As a consequence, their ability to articulate their insights and to build on the knowledge of others is now the gift delivering to property-interested businesses the essential property-related learning of the steadily unfolding data and internet-driven “third industrial revolution.” (Ref. Jeremy Rivkin, The Third Industrial Revolution; How Lateral Power is Transforming Energy, the Economy, and the World – Palgrave Macmillan, 2011.)
We describe this wholly connected world as the Learning Economy and, being especially interested in the ways in which organisations learn, as founders of The Learning Economy web site, we’ve written there about the likely learning needs and interests of diverse property-interested groups, from the tenants leasing a single CBD office to those creating large investment portfolios of workplaces and dwellings.
Not least to its own investors, each needs to assert its place and its capacity to learn anew in this data-driven revolution.
Understand thy knowledge community
Ubiquitous internet social literacy now affords relative ease of data capture in understanding the real needs of a building’s tenants and users.
Collectively, their minds represent a development’s “knowledge community,” and because users probably have a closer relationship with the properties they occupy than with any other product, whether at work or at home, they will be able to express opinions about them that those who provide those facilities cannot know but need to hear.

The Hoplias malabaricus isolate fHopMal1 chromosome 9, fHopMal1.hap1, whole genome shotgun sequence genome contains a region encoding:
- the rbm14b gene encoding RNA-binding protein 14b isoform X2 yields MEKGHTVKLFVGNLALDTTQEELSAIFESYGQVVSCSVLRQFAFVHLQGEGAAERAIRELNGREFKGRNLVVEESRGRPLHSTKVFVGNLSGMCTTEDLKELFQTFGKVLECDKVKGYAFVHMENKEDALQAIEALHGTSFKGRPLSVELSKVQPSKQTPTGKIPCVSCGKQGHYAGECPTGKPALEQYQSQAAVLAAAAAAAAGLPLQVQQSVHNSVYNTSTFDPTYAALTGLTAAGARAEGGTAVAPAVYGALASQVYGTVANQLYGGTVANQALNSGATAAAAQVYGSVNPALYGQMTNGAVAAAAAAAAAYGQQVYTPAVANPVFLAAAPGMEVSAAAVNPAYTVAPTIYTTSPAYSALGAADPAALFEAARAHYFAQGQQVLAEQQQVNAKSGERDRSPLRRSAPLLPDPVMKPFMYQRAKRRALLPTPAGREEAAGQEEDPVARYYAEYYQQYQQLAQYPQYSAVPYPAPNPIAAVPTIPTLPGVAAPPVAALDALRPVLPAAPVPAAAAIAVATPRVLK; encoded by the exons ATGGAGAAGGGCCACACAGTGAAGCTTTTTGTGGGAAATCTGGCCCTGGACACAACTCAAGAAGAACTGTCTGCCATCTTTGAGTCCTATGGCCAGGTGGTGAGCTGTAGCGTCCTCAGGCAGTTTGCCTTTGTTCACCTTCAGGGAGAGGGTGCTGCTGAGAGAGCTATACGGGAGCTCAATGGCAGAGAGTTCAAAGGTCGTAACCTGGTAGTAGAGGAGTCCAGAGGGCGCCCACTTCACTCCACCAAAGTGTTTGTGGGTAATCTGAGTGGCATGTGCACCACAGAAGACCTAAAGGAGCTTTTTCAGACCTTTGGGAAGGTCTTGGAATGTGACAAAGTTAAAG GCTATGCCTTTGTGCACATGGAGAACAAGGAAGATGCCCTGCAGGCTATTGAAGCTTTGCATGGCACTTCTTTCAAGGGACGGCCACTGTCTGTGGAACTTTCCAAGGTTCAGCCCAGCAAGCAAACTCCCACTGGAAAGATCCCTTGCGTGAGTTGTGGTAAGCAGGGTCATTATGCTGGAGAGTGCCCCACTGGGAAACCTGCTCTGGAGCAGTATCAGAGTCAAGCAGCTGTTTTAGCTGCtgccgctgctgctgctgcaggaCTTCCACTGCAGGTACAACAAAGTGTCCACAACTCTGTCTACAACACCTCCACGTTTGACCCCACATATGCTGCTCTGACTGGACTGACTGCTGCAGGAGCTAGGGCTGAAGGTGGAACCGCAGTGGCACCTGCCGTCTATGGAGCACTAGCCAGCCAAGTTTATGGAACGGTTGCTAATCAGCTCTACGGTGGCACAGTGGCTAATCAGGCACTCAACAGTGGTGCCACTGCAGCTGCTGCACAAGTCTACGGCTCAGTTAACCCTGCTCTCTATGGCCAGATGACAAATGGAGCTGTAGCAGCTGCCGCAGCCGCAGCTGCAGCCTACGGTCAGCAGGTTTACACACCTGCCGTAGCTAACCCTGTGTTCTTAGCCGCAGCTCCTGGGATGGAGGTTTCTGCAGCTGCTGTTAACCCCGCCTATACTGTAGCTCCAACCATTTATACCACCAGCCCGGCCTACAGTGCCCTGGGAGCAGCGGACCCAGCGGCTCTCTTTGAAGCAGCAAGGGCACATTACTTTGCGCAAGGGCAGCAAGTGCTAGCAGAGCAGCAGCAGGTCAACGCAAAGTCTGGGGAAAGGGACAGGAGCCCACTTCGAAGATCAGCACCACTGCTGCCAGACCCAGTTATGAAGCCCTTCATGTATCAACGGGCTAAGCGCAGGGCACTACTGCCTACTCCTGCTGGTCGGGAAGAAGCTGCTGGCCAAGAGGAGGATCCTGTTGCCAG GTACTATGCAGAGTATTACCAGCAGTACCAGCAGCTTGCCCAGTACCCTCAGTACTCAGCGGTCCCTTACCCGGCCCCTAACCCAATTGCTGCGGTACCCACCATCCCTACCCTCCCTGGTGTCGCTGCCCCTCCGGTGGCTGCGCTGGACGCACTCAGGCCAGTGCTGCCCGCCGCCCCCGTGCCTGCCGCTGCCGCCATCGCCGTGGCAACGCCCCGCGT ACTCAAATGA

And to seize those insights, it is now possible to apply to the task of property portfolio optimisation the best private social technologies ever invented for capturing and disseminating knowledge across a business.
New ways of understanding customers’ and users’ real-time built space needs can now help smarter property providers understand how to develop superior products, services and experiences and to capture greater, lasting value by meeting and monitoring better their targets’ unique and evolving accommodation requirements.
And as investors’ decisions at all levels will increasingly be based on data, mastering user-driven pattern-based thinking will help today’s smarter providers get ahead.
This will play out throughout the established value chain of property delivery, from imagination and concept creation to services delivering post-occupation “concierging” and customer care.
And those in the Learning Economy that manage to do this best will also reduce the cost of unwelcome uncertainty in their business, and send a powerful, positive message to new investors.